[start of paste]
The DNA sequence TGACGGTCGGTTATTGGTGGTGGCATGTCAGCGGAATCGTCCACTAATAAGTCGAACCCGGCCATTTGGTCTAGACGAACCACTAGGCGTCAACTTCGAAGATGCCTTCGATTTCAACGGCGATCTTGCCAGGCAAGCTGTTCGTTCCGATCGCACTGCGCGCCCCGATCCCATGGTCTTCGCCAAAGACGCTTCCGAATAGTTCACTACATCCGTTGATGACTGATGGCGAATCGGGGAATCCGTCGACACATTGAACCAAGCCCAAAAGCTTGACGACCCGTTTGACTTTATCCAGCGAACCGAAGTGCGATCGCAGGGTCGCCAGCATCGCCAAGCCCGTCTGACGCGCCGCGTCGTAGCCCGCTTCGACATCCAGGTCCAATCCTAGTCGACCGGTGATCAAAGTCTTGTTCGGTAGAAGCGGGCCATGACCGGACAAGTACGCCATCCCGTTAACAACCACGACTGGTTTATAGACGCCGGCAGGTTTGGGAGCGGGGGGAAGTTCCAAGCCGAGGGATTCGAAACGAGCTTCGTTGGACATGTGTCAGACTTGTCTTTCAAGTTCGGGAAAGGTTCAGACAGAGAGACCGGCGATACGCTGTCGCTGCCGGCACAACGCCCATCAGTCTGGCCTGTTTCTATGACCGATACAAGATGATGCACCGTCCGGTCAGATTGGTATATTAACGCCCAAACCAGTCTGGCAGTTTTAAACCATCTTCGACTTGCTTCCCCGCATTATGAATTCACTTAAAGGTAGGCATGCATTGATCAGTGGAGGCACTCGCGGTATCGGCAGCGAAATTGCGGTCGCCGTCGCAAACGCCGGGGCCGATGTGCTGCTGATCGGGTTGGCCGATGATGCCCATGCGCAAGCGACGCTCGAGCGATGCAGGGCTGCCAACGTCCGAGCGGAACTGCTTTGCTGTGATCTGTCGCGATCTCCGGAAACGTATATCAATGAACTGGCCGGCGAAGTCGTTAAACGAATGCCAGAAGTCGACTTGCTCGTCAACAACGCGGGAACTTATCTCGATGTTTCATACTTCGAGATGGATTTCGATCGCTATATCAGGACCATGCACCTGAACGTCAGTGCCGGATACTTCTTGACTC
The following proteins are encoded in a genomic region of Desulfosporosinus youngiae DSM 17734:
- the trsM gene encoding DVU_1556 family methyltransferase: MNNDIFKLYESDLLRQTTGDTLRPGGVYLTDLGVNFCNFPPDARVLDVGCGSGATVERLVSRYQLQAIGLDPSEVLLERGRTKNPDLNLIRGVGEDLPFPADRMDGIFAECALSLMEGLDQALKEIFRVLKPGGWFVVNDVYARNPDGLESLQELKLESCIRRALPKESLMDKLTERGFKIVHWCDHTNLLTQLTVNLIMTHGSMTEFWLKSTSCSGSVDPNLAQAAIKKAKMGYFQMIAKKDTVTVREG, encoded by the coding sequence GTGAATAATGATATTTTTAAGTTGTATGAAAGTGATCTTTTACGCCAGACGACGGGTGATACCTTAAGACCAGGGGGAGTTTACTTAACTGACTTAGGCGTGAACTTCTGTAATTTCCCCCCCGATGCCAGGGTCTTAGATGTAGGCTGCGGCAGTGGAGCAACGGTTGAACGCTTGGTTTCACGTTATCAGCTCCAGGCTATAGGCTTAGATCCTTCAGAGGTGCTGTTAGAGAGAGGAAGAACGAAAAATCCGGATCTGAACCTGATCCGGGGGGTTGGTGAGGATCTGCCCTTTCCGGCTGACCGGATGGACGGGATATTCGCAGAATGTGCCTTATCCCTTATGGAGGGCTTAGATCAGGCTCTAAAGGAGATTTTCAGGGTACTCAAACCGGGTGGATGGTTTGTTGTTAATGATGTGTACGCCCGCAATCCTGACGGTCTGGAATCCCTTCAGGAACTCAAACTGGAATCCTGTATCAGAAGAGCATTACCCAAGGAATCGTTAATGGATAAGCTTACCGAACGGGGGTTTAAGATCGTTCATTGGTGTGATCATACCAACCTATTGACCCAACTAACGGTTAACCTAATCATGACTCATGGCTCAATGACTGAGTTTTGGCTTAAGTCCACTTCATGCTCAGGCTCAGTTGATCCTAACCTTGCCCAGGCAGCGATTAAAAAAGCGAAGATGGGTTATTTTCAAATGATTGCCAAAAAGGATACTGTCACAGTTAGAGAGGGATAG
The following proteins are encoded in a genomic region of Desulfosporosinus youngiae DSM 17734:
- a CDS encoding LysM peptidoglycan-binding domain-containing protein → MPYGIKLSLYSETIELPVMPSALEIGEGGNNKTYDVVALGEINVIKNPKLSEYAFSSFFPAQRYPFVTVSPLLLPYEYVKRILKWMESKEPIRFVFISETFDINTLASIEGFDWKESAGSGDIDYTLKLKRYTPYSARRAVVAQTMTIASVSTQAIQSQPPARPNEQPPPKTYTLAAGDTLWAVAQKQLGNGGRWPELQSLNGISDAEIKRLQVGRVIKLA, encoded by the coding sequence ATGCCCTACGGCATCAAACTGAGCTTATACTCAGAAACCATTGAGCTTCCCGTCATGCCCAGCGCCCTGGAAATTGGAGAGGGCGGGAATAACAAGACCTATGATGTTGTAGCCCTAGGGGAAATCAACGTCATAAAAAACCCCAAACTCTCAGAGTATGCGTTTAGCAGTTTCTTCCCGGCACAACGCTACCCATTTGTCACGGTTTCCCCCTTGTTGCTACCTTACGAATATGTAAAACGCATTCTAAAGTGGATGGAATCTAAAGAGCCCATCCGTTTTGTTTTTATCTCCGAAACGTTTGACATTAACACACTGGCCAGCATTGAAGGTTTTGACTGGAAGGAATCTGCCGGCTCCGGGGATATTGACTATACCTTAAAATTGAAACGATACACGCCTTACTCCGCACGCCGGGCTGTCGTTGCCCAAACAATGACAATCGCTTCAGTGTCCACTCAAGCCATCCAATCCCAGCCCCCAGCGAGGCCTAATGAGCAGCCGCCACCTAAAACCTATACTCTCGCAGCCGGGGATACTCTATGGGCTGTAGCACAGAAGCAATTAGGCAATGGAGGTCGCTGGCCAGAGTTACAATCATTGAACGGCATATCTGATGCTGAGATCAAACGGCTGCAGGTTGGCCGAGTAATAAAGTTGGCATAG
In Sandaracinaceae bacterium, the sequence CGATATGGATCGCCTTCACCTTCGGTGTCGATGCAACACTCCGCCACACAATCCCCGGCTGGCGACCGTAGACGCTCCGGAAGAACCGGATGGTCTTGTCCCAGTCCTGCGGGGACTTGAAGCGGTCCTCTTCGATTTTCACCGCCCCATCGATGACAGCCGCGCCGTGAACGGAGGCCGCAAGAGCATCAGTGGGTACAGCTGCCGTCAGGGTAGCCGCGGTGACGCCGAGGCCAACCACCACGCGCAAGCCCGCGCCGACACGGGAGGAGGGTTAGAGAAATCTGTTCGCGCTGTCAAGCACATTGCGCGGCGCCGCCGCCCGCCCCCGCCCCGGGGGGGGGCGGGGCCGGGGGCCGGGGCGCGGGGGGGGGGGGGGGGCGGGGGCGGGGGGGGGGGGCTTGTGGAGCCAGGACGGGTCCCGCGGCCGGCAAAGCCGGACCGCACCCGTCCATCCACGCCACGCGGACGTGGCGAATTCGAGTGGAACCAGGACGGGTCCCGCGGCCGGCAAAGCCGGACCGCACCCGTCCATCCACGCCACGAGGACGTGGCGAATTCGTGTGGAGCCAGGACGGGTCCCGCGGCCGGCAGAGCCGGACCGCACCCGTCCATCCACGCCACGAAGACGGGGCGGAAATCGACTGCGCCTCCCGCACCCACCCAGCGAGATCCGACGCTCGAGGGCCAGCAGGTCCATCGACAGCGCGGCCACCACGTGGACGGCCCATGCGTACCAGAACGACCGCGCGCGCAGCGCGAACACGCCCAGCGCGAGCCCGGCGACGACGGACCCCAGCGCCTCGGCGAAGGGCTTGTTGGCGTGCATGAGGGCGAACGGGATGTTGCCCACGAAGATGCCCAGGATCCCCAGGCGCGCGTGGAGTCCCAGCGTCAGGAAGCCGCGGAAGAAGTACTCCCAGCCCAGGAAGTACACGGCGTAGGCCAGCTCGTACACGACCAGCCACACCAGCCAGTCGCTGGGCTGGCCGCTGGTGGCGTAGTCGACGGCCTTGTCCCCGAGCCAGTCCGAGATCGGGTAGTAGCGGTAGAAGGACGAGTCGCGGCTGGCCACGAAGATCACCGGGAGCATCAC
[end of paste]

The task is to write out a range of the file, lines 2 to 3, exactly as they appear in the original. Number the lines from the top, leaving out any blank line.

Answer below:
The following proteins are encoded in a genomic region of Desulfosporosinus youngiae DSM 17734:
- the trsM gene encoding DVU_1556 family methyltransferase: MNNDIFKLYESDLLRQTTGDTLRPGGVYLTDLGVNFCNFPPDARVLDVGCGSGATVERLVSRYQLQAIGLDPSEVLLERGRTKNPDLNLIRGVGEDLPFPADRMDGIFAECALSLMEGLDQALKEIFRVLKPGGWFVVNDVYARNPDGLESLQELKLESCIRRALPKESLMDKLTERGFKIVHWCDHTNLLTQLTVNLIMTHGSMTEFWLKSTSCSGSVDPNLAQAAIKKAKMGYFQMIAKKDTVTVREG, encoded by the coding sequence GTGAATAATGATATTTTTAAGTTGTATGAAAGTGATCTTTTACGCCAGACGACGGGTGATACCTTAAGACCAGGGGGAGTTTACTTAACTGACTTAGGCGTGAACTTCTGTAATTTCCCCCCCGATGCCAGGGTCTTAGATGTAGGCTGCGGCAGTGGAGCAACGGTTGAACGCTTGGTTTCACGTTATCAGCTCCAGGCTATAGGCTTAGATCCTTCAGAGGTGCTGTTAGAGAGAGGAAGAACGAAAAATCCGGATCTGAACCTGATCCGGGGGGTTGGTGAGGATCTGCCCTTTCCGGCTGACCGGATGGACGGGATATTCGCAGAATGTGCCTTATCCCTTATGGAGGGCTTAGATCAGGCTCTAAAGGAGATTTTCAGGGTACTCAAACCGGGTGGATGGTTTGTTGTTAATGATGTGTACGCCCGCAATCCTGACGGTCTGGAATCCCTTCAGGAACTCAAACTGGAATCCTGTATCAGAAGAGCATTACCCAAGGAATCGTTAATGGATAAGCTTACCGAACGGGGGTTTAAGATCGTTCATTGGTGTGATCATACCAACCTATTGACCCAACTAACGGTTAACCTAATCATGACTCATGGCTCAATGACTGAGTTTTGGCTTAAGTCCACTTCATGCTCAGGCTCAGTTGATCCTAACCTTGCCCAGGCAGCGATTAAAAAAGCGAAGATGGGTTATTTTCAAATGATTGCCAAAAAGGATACTGTCACAGTTAGAGAGGGATAG